Korean researcher Woo Suk Hwang claimed in 2004 to have created a human embryonic stem cell line using a technique called somatic cell nuclear transfer (SCNT). Over the following two years, his results were discredited. This year, however, a report from researchers at Children’s Hospital Boston and the Harvard Stem Cell Institute revealed that Hwang was indeed a pioneer—albeit by unwittingly exploiting an altogether different approach to creating embryonic stem cells.
To create an embryonic stem cell line using SCNT, a biologist sucks out the nucleus of an egg cell and replaces it with the nucleus of another cell—ideally one taken from the patient in need—creating a patient-specific stem cell line. Ongoing attempts to create human stem cell lines using SCNT have yet to achieve success.
Another process, called parthenogenesis, could yield stem cell lines that are genetically matched to a patient—in this case, the egg donor. In parthenogenesis, an egg is prodded to develop into an embryo without fertilization. Human parthenogenetic embryos are not viable—they run into developmental snags and cannot give rise to a person—but the stem cells derived from these embryos could still have research or therapeutic value.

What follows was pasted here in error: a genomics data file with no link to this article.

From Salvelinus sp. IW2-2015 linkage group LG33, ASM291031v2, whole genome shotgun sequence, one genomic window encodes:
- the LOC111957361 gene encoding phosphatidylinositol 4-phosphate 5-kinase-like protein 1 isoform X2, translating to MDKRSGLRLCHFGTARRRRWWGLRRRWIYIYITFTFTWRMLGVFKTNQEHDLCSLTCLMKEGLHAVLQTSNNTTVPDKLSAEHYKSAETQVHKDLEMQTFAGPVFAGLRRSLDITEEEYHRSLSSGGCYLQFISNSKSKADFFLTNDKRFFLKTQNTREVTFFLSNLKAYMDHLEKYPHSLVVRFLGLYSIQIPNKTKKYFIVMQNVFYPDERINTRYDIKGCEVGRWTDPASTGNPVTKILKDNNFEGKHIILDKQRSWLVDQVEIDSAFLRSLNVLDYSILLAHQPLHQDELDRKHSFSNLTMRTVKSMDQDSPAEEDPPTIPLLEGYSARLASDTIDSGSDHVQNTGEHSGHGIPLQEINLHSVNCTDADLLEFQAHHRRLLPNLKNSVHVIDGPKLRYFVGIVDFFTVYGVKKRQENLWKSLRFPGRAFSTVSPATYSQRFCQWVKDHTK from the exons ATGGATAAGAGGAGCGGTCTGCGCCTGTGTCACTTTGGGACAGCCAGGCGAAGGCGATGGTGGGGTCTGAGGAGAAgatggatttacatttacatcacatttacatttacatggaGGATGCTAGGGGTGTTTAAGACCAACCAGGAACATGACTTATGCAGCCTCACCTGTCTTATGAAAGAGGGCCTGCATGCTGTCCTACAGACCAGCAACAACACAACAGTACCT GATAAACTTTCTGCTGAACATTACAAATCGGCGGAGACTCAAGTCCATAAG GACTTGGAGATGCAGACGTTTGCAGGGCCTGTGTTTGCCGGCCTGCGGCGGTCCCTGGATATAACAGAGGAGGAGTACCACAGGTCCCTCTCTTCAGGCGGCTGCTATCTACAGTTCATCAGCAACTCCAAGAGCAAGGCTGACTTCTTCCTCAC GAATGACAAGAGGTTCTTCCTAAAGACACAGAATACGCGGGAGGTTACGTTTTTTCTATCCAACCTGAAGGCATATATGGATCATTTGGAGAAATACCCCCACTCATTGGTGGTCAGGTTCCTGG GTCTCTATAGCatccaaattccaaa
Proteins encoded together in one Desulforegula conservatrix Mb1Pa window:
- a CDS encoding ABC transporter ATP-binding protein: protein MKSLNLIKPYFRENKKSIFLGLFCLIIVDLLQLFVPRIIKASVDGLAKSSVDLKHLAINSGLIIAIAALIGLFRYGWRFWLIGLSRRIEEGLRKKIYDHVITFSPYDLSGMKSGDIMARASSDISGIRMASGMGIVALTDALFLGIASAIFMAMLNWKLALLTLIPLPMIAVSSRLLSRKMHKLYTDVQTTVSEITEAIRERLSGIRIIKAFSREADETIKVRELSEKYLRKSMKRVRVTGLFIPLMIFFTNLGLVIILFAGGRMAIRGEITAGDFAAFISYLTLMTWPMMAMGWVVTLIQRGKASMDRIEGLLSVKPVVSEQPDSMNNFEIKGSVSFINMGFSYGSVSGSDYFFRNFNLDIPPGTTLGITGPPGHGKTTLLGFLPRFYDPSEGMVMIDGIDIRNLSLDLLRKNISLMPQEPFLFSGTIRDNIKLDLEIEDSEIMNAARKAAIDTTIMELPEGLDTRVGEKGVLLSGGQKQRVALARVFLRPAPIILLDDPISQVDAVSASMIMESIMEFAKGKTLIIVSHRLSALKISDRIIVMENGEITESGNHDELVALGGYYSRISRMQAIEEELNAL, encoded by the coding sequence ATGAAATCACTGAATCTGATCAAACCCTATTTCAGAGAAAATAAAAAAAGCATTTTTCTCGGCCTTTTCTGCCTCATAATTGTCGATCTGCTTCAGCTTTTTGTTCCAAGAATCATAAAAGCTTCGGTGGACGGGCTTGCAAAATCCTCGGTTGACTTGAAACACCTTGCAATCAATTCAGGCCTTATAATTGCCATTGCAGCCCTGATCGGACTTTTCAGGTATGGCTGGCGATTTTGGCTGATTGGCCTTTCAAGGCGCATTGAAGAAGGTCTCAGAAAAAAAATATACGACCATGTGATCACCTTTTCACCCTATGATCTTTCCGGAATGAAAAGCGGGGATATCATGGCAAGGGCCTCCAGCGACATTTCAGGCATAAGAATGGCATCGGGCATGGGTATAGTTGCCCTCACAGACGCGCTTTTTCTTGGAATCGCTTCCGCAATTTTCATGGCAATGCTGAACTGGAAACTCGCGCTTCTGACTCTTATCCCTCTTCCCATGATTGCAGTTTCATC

Hwang claimed his stem cells did not result from parthenogenesis, but George Daley, head of the study, showed that the genome of Hwang’s cell line has a genetic signature that indicates it sprang from a parthenogenetic embryo.
Since 2004, several groups have reported creating stem cell lines through parthenogenesis. But Daley says his study shows “with very, very high certainty that the first Hwang line was in fact also the world’s first parthenogenetic line.”
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